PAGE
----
Describe the genotypes and phenotypes of each blood type: AB has same genotype and phenotype

What are polygenic traits?

What are polygenic traits?
Traits that have a wide variety of color ranges such as eye colors, hair color, skin color.

How many different gametes would you get from the following parent?
A A B b C c D d E E F F G g H h

First determine how many different letters are there for each letter type then multiply!
A A B b C c D d E E F F G g H h 1 x 2 x 2 x 2 x 1 x 1 x 2 x 2 = 32 gametes

Can this parent AaBBccDdeeFfGgHH
have a child with the following genotype? Why or why not? A A B b C c D d E E F F G g H h

Can this parent AaBBccDdeeFfGgHH
have a child with the following genotype? Why? NO, because the parent would need to have a big E in their genotype in order for the child to have 2 EE’s. A A B b C c D d E E F F G g H h

Female Male Know what forms from the sex cells in females and males!
4 Sperm are produced 1 Egg and 3 polar bodies are produced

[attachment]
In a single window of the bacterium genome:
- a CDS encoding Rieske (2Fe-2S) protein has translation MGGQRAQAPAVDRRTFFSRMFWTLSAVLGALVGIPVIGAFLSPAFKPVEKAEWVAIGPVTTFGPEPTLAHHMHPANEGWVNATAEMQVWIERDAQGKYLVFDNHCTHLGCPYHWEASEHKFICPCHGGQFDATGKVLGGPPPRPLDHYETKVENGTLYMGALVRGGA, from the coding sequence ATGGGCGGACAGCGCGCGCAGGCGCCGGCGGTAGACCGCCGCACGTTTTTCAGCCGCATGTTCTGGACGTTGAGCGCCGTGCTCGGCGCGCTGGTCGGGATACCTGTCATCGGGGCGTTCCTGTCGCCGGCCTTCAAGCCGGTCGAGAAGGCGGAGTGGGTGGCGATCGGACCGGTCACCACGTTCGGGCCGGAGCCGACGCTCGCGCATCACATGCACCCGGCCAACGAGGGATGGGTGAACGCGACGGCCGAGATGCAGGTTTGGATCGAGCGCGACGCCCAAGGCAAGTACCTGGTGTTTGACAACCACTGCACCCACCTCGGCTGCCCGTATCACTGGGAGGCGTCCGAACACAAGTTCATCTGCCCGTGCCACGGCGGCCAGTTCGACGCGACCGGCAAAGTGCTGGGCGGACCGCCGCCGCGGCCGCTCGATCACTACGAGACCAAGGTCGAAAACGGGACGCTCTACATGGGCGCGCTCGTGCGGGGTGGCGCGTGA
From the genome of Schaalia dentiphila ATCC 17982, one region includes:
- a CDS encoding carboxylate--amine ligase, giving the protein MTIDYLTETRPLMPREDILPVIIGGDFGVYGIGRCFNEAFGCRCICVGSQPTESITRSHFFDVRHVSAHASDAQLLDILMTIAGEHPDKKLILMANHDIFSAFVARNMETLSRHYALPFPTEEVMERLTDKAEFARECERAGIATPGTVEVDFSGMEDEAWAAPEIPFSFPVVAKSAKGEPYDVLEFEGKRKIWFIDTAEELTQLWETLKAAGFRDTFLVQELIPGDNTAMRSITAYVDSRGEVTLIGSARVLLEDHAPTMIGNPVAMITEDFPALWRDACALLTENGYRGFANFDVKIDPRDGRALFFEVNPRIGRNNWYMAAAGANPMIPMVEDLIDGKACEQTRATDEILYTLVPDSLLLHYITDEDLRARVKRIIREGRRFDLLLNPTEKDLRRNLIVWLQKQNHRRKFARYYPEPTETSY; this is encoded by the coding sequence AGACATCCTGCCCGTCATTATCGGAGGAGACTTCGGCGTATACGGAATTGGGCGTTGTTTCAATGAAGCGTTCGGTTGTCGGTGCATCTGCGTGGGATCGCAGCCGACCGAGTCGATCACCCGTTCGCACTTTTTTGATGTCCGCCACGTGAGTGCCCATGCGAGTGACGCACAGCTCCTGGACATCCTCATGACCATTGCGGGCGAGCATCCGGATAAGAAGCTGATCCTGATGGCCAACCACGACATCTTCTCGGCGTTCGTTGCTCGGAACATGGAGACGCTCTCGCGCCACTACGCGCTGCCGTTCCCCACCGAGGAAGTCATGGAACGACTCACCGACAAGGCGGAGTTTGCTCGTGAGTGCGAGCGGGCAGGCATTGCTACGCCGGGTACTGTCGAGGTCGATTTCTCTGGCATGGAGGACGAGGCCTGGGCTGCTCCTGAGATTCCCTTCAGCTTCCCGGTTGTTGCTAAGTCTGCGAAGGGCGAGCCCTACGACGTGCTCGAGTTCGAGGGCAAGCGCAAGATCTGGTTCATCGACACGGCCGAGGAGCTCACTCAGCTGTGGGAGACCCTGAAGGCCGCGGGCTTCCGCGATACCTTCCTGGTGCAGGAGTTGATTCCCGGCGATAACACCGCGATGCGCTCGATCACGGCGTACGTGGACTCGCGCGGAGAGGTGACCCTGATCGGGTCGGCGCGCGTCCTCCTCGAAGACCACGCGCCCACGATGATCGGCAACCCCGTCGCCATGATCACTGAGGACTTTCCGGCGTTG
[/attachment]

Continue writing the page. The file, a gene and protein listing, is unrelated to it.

Know the stages of Meiosis I & II
The chromatids pull apart during Meiosis I I The paired, homologous chromosomes come together during Meiosis I to make Tetrads 4 genetically different cells result at the end of Meiosis Haploid = one set of chromosomes

When does crossing over occur during Meiosis?
Why is this important?

During Prophase I Important for GENETIC DIVERSITY!!

X X X X X X X X Diploid Parent SsTt What are the four possible
combinations for the haploid cells?

l l l l X X T t S S ST S s St X X l l l l t T T s t s sT st

What is this picture called?
What 4 things are shown from this picture?

What is this called? Karyotype
Shows: Autosomes = all chromosomes # chromosome pairs (not sex chromosomes) Sex Chromosomes (XX= female or XY= male) # 23 pair Homologous Chromosomes = chromosomes that code for the same traits and pair up with each other Inherited Disorders (ex: Down’s, Turner’s, Kleinfelter’s, Super males/females)

What is non-disjunction?

Non-disjunction –When chromosome pairs don’t separate properly during Meiosis I
Can involve all types of chromosomes (sex, autosomes, homologous)

What chromosomal disorder is this on the #21 pair?